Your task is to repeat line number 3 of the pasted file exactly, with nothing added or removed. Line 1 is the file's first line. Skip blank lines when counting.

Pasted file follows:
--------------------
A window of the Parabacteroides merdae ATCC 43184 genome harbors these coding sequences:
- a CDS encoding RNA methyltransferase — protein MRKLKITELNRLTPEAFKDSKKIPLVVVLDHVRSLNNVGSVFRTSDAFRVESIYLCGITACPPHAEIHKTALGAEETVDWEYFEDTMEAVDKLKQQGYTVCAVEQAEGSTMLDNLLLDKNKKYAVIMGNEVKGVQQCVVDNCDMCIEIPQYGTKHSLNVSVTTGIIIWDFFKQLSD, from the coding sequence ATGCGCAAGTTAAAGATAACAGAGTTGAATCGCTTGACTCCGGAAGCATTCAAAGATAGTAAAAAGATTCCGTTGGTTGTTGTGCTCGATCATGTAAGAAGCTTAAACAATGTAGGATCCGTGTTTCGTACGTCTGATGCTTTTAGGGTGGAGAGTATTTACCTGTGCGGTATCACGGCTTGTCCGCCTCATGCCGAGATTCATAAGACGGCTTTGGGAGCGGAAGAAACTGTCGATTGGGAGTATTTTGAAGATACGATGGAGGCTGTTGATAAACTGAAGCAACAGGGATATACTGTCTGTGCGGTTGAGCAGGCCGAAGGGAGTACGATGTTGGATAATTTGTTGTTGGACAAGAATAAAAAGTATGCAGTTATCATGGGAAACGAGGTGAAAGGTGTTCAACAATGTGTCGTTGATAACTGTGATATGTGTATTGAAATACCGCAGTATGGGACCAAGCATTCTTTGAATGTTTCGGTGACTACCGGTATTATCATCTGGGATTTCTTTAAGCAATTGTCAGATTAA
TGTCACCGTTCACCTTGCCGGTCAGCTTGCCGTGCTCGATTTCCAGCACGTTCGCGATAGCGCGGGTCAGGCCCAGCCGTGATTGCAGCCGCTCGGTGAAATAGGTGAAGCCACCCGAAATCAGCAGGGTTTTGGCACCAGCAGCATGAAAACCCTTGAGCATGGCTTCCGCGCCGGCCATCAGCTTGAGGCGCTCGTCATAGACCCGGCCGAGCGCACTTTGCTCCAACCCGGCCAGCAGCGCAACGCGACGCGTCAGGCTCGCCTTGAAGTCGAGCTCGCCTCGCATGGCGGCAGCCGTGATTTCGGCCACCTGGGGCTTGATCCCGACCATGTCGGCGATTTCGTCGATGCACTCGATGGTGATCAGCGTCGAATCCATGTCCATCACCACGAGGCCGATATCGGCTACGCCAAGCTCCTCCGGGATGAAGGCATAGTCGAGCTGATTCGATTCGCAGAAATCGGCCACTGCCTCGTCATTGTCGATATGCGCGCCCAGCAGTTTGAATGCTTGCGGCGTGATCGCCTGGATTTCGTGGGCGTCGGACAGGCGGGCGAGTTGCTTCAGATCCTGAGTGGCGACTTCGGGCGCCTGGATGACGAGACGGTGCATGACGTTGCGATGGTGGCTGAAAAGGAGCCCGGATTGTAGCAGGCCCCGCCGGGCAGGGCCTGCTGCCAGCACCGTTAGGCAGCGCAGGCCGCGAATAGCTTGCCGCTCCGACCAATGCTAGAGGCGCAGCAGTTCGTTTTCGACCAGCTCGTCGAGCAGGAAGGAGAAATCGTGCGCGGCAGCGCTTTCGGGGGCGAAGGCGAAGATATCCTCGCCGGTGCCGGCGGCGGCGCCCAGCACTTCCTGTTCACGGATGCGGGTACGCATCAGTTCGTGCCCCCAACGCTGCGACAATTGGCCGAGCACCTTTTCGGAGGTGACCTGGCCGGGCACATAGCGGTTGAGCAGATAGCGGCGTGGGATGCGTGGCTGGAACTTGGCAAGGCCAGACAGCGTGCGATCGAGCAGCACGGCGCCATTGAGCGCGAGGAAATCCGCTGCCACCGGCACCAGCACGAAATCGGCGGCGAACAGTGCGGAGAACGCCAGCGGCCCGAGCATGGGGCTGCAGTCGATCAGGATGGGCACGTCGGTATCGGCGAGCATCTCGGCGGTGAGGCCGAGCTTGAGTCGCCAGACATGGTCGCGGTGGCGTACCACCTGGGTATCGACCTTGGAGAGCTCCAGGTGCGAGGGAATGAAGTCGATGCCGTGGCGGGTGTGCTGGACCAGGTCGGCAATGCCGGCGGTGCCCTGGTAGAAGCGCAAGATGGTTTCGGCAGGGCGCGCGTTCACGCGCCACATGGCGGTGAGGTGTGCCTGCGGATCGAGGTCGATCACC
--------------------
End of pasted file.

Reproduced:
TGTCACCGTTCACCTTGCCGGTCAGCTTGCCGTGCTCGATTTCCAGCACGTTCGCGATAGCGCGGGTCAGGCCCAGCCGTGATTGCAGCCGCTCGGTGAAATAGGTGAAGCCACCCGAAATCAGCAGGGTTTTGGCACCAGCAGCATGAAAACCCTTGAGCATGGCTTCCGCGCCGGCCATCAGCTTGAGGCGCTCGTCATAGACCCGGCCGAGCGCACTTTGCTCCAACCCGGCCAGCAGCGCAACGCGACGCGTCAGGCTCGCCTTGAAGTCGAGCTCGCCTCGCATGGCGGCAGCCGTGATTTCGGCCACCTGGGGCTTGATCCCGACCATGTCGGCGATTTCGTCGATGCACTCGATGGTGATCAGCGTCGAATCCATGTCCATCACCACGAGGCCGATATCGGCTACGCCAAGCTCCTCCGGGATGAAGGCATAGTCGAGCTGATTCGATTCGCAGAAATCGGCCACTGCCTCGTCATTGTCGATATGCGCGCCCAGCAGTTTGAATGCTTGCGGCGTGATCGCCTGGATTTCGTGGGCGTCGGACAGGCGGGCGAGTTGCTTCAGATCCTGAGTGGCGACTTCGGGCGCCTGGATGACGAGACGGTGCATGACGTTGCGATGGTGGCTGAAAAGGAGCCCGGATTGTAGCAGGCCCCGCCGGGCAGGGCCTGCTGCCAGCACCGTTAGGCAGCGCAGGCCGCGAATAGCTTGCCGCTCCGACCAATGCTAGAGGCGCAGCAGTTCGTTTTCGACCAGCTCGTCGAGCAGGAAGGAGAAATCGTGCGCGGCAGCGCTTTCGGGGGCGAAGGCGAAGATATCCTCGCCGGTGCCGGCGGCGGCGCCCAGCACTTCCTGTTCACGGATGCGGGTACGCATCAGTTCGTGCCCCCAACGCTGCGACAATTGGCCGAGCACCTTTTCGGAGGTGACCTGGCCGGGCACATAGCGGTTGAGCAGATAGCGGCGTGGGATGCGTGGCTGGAACTTGGCAAGGCCAGACAGCGTGCGATCGAGCAGCACGGCGCCATTGAGCGCGAGGAAATCCGCTGCCACCGGCACCAGCACGAAATCGGCGGCGAACAGTGCGGAGAACGCCAGCGGCCCGAGCATGGGGCTGCAGTCGATCAGGATGGGCACGTCGGTATCGGCGAGCATCTCGGCGGTGAGGCCGAGCTTGAGTCGCCAGACATGGTCGCGGTGGCGTACCACCTGGGTATCGACCTTGGAGAGCTCCAGGTGCGAGGGAATGAAGTCGATGCCGTGGCGGGTGTGCTGGACCAGGTCGGCAATGCCGGCGGTGCCCTGGTAGAAGCGCAAGATGGTTTCGGCAGGGCGCGCGTTCACGCGCCACATGGCGGTGAGGTGTGCCTGCGGATCGAGGTCGATCACC